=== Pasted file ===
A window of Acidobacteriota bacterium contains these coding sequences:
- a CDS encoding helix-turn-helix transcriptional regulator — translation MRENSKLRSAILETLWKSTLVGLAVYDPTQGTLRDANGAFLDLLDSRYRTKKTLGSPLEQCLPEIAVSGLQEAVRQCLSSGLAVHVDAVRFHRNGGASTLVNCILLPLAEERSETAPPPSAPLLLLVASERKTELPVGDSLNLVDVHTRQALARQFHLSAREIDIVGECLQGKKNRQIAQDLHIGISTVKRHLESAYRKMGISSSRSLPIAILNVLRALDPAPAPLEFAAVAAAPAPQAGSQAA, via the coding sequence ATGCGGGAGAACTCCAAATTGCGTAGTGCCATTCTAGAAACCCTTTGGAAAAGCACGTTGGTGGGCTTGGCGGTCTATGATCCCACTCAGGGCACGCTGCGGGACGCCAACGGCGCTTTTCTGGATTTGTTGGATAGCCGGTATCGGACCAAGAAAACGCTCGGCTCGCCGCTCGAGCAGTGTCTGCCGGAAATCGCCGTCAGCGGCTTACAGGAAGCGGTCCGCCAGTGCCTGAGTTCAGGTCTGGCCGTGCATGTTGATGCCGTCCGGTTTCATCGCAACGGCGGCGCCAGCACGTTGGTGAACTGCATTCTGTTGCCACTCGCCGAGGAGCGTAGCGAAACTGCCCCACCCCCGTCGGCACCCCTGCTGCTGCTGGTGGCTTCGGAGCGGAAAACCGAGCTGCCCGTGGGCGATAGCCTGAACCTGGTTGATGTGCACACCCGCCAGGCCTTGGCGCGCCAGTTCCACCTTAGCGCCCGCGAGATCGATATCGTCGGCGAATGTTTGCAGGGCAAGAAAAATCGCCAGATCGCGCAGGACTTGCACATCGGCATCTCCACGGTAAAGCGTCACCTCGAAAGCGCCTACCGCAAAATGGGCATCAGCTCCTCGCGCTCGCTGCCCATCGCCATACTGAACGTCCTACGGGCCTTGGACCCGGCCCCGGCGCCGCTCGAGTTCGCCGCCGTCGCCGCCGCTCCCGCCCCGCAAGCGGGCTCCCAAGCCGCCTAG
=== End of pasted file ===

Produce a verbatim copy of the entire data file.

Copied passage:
A window of Acidobacteriota bacterium contains these coding sequences:
- a CDS encoding helix-turn-helix transcriptional regulator — translation MRENSKLRSAILETLWKSTLVGLAVYDPTQGTLRDANGAFLDLLDSRYRTKKTLGSPLEQCLPEIAVSGLQEAVRQCLSSGLAVHVDAVRFHRNGGASTLVNCILLPLAEERSETAPPPSAPLLLLVASERKTELPVGDSLNLVDVHTRQALARQFHLSAREIDIVGECLQGKKNRQIAQDLHIGISTVKRHLESAYRKMGISSSRSLPIAILNVLRALDPAPAPLEFAAVAAAPAPQAGSQAA, via the coding sequence ATGCGGGAGAACTCCAAATTGCGTAGTGCCATTCTAGAAACCCTTTGGAAAAGCACGTTGGTGGGCTTGGCGGTCTATGATCCCACTCAGGGCACGCTGCGGGACGCCAACGGCGCTTTTCTGGATTTGTTGGATAGCCGGTATCGGACCAAGAAAACGCTCGGCTCGCCGCTCGAGCAGTGTCTGCCGGAAATCGCCGTCAGCGGCTTACAGGAAGCGGTCCGCCAGTGCCTGAGTTCAGGTCTGGCCGTGCATGTTGATGCCGTCCGGTTTCATCGCAACGGCGGCGCCAGCACGTTGGTGAACTGCATTCTGTTGCCACTCGCCGAGGAGCGTAGCGAAACTGCCCCACCCCCGTCGGCACCCCTGCTGCTGCTGGTGGCTTCGGAGCGGAAAACCGAGCTGCCCGTGGGCGATAGCCTGAACCTGGTTGATGTGCACACCCGCCAGGCCTTGGCGCGCCAGTTCCACCTTAGCGCCCGCGAGATCGATATCGTCGGCGAATGTTTGCAGGGCAAGAAAAATCGCCAGATCGCGCAGGACTTGCACATCGGCATCTCCACGGTAAAGCGTCACCTCGAAAGCGCCTACCGCAAAATGGGCATCAGCTCCTCGCGCTCGCTGCCCATCGCCATACTGAACGTCCTACGGGCCTTGGACCCGGCCCCGGCGCCGCTCGAGTTCGCCGCCGTCGCCGCCGCTCCCGCCCCGCAAGCGGGCTCCCAAGCCGCCTAG